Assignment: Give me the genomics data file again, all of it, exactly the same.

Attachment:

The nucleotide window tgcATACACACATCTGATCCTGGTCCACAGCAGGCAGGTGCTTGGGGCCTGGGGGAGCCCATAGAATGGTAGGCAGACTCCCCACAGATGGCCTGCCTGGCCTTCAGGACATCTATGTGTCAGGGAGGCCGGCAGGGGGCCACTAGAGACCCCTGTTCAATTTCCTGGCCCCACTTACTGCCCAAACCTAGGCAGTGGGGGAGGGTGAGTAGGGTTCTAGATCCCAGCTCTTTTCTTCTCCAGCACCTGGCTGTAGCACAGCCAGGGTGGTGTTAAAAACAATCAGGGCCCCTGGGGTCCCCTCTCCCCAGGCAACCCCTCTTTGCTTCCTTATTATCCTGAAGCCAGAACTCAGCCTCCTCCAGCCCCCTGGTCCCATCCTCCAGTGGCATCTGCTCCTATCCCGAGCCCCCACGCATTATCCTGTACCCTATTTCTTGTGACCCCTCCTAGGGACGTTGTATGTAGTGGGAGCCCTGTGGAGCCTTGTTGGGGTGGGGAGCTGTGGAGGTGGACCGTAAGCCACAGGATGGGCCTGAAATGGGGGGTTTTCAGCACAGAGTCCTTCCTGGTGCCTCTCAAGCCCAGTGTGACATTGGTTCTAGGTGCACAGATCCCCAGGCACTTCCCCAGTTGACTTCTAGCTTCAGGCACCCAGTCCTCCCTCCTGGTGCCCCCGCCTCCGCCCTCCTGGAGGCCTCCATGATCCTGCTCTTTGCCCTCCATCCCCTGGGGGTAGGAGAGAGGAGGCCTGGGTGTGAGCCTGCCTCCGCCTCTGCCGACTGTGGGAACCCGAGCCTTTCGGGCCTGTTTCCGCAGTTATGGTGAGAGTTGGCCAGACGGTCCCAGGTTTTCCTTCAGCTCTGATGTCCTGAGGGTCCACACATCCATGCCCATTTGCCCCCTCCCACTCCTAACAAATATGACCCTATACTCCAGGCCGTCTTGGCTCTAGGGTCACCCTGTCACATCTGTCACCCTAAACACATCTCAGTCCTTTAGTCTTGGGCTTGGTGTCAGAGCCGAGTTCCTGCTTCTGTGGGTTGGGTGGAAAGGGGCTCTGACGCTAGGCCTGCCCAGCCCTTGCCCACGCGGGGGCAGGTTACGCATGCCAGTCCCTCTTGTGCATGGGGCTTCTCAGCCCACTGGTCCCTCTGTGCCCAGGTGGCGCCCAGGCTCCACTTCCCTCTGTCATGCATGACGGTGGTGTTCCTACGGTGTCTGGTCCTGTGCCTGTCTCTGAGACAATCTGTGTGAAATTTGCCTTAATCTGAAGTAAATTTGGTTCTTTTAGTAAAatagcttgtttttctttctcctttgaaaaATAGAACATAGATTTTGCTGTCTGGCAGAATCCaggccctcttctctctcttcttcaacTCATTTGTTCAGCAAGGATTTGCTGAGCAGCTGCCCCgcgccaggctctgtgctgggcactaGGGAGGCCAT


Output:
The nucleotide window tgcATACACACATCTGATCCTGGTCCACAGCAGGCAGGTGCTTGGGGCCTGGGGGAGCCCATAGAATGGTAGGCAGACTCCCCACAGATGGCCTGCCTGGCCTTCAGGACATCTATGTGTCAGGGAGGCCGGCAGGGGGCCACTAGAGACCCCTGTTCAATTTCCTGGCCCCACTTACTGCCCAAACCTAGGCAGTGGGGGAGGGTGAGTAGGGTTCTAGATCCCAGCTCTTTTCTTCTCCAGCACCTGGCTGTAGCACAGCCAGGGTGGTGTTAAAAACAATCAGGGCCCCTGGGGTCCCCTCTCCCCAGGCAACCCCTCTTTGCTTCCTTATTATCCTGAAGCCAGAACTCAGCCTCCTCCAGCCCCCTGGTCCCATCCTCCAGTGGCATCTGCTCCTATCCCGAGCCCCCACGCATTATCCTGTACCCTATTTCTTGTGACCCCTCCTAGGGACGTTGTATGTAGTGGGAGCCCTGTGGAGCCTTGTTGGGGTGGGGAGCTGTGGAGGTGGACCGTAAGCCACAGGATGGGCCTGAAATGGGGGGTTTTCAGCACAGAGTCCTTCCTGGTGCCTCTCAAGCCCAGTGTGACATTGGTTCTAGGTGCACAGATCCCCAGGCACTTCCCCAGTTGACTTCTAGCTTCAGGCACCCAGTCCTCCCTCCTGGTGCCCCCGCCTCCGCCCTCCTGGAGGCCTCCATGATCCTGCTCTTTGCCCTCCATCCCCTGGGGGTAGGAGAGAGGAGGCCTGGGTGTGAGCCTGCCTCCGCCTCTGCCGACTGTGGGAACCCGAGCCTTTCGGGCCTGTTTCCGCAGTTATGGTGAGAGTTGGCCAGACGGTCCCAGGTTTTCCTTCAGCTCTGATGTCCTGAGGGTCCACACATCCATGCCCATTTGCCCCCTCCCACTCCTAACAAATATGACCCTATACTCCAGGCCGTCTTGGCTCTAGGGTCACCCTGTCACATCTGTCACCCTAAACACATCTCAGTCCTTTAGTCTTGGGCTTGGTGTCAGAGCCGAGTTCCTGCTTCTGTGGGTTGGGTGGAAAGGGGCTCTGACGCTAGGCCTGCCCAGCCCTTGCCCACGCGGGGGCAGGTTACGCATGCCAGTCCCTCTTGTGCATGGGGCTTCTCAGCCCACTGGTCCCTCTGTGCCCAGGTGGCGCCCAGGCTCCACTTCCCTCTGTCATGCATGACGGTGGTGTTCCTACGGTGTCTGGTCCTGTGCCTGTCTCTGAGACAATCTGTGTGAAATTTGCCTTAATCTGAAGTAAATTTGGTTCTTTTAGTAAAatagcttgtttttctttctcctttgaaaaATAGAACATAGATTTTGCTGTCTGGCAGAATCCaggccctcttctctctcttcttcaacTCATTTGTTCAGCAAGGATTTGCTGAGCAGCTGCCCCgcgccaggctctgtgctgggcactaGGGAGGCCAT